The Fake Fairy Godmother
Maleficent brings the girl into the Moor, allowing Aurora inside the wall of thorns.
Aurora thinks everything is beautiful, including Maleficent, who she mistakes for her fairy godmother.
Now, instead of correcting the girl, like a Type 1 Reformer, Maleficent plays along, like a Type 4 Artist.
But Aurora’s happiness is a threat to Maleficent’s emotional control, so the queen interrupts the girl by putting her to sleep.
Rejecting the joy that Aurora offers.
But Maleficent continues to act as if she is a good person, a moral protector, a fairy godmother.
This begins to bring out Maleficent’s true feelings.
Watching Aurora get into a mud fight with faerie creatures, Maleficent lowers her guard and allows herself a smile.
At first it’s only a hint of feeling—at seeing a young beauty covered with mud—but it is a crack in the wall.
But then Maleficent gets hit with mud.
And Diaval laughs.
How will the evil queen react?
Instead of raging, Maleficent plays along.
She throws mud at her servant.
Yes, it’s a small step, and she retaliates against her servant, but
this time it’s not out of anger.
It’s all part of the game.
Aurora has changed Maleficent.
Maleficent now wants to save Aurora from the curse.
She acts out as a Type 2 Helper.
“I revoke the curse,” she commands. “Let it be no more.”
But it doesn’t work.
Because no power on Earth can change it.
The curse stands.
Maleficent is going to lose the only joy in her life.
She looks on as Prince Phillip meets Aurora, but Maleficent doesn’t believe the prince can save the girl.
“True love’s kiss?” the queen says to Diaval. “Have you not worked it out yet? I cursed her that way because there is no such thing.”
She doesn’t believe in a power greater than herself.
Not even—and especially not—love.
Then Aurora discovers the truth about her own past, and about Maleficent, and she confronts her fake fairy godmother: “You’re the evil that’s in the world. It’s you!”
Aurora runs away, to go back to her unknown father, the king.
The Enlightened Leader
Maleficent began as a Type 8 Leader with a Type 9 wing, which means she has some traits of the Diplomat.
The dominant fear for a Type 9 Diplomat is the fear of separation, or the fear of loss.
Maleficent is now afraid of losing Aurora.
Her fear of separating forever from the girl she has grown to love now overrides her fear of losing control.
Maleficent begins acting again as a Leader with a Diplomat wing.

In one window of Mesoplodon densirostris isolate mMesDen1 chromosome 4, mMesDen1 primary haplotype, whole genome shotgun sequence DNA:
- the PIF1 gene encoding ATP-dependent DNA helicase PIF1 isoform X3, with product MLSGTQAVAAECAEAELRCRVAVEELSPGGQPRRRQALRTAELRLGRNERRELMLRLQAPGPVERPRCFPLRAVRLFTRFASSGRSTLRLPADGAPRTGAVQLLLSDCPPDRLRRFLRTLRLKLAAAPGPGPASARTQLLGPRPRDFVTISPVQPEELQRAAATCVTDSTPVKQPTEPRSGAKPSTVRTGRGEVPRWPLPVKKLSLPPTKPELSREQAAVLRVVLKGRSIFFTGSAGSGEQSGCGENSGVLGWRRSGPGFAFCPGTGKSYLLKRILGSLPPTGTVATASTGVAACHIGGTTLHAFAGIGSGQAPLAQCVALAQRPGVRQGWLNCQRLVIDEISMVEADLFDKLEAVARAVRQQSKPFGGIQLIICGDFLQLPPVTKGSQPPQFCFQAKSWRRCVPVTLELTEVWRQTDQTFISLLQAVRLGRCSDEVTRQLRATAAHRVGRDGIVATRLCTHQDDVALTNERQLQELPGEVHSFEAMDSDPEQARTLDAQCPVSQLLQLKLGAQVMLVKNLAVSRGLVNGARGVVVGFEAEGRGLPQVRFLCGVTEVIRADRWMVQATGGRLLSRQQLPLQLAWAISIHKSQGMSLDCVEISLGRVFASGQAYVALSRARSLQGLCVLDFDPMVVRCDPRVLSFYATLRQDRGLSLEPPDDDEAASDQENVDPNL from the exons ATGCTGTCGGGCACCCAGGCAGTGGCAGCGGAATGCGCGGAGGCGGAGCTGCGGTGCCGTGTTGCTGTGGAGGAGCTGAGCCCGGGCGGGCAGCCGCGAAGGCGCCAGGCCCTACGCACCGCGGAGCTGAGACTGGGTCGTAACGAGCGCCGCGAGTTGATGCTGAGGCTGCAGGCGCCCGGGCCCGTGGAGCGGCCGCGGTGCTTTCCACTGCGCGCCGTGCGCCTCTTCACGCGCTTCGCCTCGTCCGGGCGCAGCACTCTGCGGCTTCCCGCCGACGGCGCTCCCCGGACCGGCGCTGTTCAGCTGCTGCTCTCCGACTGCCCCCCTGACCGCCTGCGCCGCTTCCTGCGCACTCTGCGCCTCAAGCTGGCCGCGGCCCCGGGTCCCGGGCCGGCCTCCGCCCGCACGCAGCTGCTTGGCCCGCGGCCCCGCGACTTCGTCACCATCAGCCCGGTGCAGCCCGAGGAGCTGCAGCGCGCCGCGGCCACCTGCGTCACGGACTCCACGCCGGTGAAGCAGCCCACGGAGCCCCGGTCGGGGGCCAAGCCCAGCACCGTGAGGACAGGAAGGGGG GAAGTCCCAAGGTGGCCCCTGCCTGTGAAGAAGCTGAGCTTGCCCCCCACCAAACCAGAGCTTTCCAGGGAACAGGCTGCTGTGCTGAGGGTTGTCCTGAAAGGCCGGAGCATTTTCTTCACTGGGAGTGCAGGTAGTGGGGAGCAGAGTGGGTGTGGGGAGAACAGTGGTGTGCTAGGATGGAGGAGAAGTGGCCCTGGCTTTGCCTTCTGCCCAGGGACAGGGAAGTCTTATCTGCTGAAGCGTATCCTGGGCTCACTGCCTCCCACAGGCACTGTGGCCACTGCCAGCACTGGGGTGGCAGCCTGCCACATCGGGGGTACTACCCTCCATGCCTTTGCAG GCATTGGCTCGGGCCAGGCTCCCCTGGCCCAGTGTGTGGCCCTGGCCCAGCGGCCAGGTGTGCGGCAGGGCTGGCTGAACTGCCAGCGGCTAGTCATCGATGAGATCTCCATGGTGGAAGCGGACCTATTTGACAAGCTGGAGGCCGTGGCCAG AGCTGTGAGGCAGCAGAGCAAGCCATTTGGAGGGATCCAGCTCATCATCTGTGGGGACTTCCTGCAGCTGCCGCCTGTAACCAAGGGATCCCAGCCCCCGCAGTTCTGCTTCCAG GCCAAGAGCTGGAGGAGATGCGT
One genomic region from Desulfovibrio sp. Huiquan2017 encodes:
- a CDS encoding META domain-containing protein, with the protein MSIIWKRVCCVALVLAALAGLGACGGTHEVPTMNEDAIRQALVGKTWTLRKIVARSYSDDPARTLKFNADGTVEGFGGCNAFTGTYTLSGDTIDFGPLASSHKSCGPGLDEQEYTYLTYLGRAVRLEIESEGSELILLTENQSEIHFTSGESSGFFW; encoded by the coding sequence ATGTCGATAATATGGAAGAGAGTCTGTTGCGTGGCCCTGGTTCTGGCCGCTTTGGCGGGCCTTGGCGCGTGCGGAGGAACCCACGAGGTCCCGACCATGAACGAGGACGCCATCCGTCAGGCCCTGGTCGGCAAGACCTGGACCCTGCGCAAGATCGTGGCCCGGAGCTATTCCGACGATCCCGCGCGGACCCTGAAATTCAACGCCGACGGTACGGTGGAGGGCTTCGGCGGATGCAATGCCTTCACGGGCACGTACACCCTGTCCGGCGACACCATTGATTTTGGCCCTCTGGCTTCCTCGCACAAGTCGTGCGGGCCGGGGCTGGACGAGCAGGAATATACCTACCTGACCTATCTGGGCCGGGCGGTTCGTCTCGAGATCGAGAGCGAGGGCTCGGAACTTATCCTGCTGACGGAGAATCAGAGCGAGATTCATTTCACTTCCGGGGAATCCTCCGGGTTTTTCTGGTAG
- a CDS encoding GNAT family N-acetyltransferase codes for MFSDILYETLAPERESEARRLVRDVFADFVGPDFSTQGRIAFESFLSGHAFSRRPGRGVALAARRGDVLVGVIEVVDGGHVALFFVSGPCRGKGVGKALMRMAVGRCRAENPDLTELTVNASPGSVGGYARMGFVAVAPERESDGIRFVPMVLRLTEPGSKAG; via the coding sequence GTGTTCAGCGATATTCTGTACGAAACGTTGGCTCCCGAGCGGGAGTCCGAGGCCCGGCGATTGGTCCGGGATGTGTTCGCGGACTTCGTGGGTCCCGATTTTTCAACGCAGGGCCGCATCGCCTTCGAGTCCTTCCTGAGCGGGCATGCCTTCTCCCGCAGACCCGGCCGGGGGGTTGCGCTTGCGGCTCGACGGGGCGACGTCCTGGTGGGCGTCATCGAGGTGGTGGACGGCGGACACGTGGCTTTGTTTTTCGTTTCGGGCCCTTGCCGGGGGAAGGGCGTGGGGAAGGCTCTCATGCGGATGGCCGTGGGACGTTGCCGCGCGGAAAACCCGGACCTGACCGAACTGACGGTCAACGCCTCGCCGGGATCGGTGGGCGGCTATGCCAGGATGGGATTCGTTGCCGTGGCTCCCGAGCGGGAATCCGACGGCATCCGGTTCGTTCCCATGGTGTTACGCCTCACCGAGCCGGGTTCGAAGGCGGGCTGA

She abducts Prince Phillip and hurries to the castle to save Aurora.
But she is too late.
Aurora falls into the death sleep.
Upon reaching the castle, Diaval warns Maleficent that they won’t get out alive.
Maleficent replies, “Then don’t come. It’s not your fight.”
She frees her minion—voluntarily gives up power and control over him.
Now Maleficent must in fact become the person she was pretending to be — Aurora’s fairy godmother.
Only she can protect Aurora now.
The true test to see if Maleficent has completed her character arc comes after Prince Phillip fails to wake Aurora with a kiss.
Maleficent openly expresses her feelings:
“Sweet Aurora, you stole what was left of my heart. And now I’ve lost you forever. I swear no harm will come to you as long as I live, and not a day shall pass that I won’t miss your smile.”
She kisses the girl on the forehead, and Aurora wakes. “Hello, fairy godmother.”
Maleficent’s character arc is now complete.
But what of the king?
The Mad King
King Stefan’s paranoia has only deepened.
He is now a mad king, muttering alone to Maleficent’s stolen wings, and refusing to visit his dying queen.
In order to redeem himself, King Stefan must make peace with Maleficent, by going back to a Type 9 Diplomat.
Instead, he completes his downward arc by returning to the dark side of the Type 3 Achiever, and chooses to fight her at all cost.
When Maleficent defeats him, she makes the moral choice to spare his life.
“It’s over,” she says.
But the king is still mad. Giving up his last chance for redemption, he attacks Maleficent and falls to his death.
So the story has taken Maleficent on a grand tour through all 6 steps in her character arc, from a Type 8 Leader to:
- Type 5 Observer
- Type 7 Adventurer
- Type 1 Reformer
- Type 4 Artist
- Type 2 Helper
- Type 8 Leader, but at a higher moral level
She has given up her need for control, and opened up her heart to love.
Now, as a Type 8 Leader with a Type 9 Diplomat wing, Maleficent unites the kingdoms of faeries and humans.
The Narrator tells us, “Maleficent brought down her wall of thorns and took off her crown. And she invited Aurora to see how the Moors had been once, long ago, when Maleficent was just a child and her heart was bright. For now, it was again.”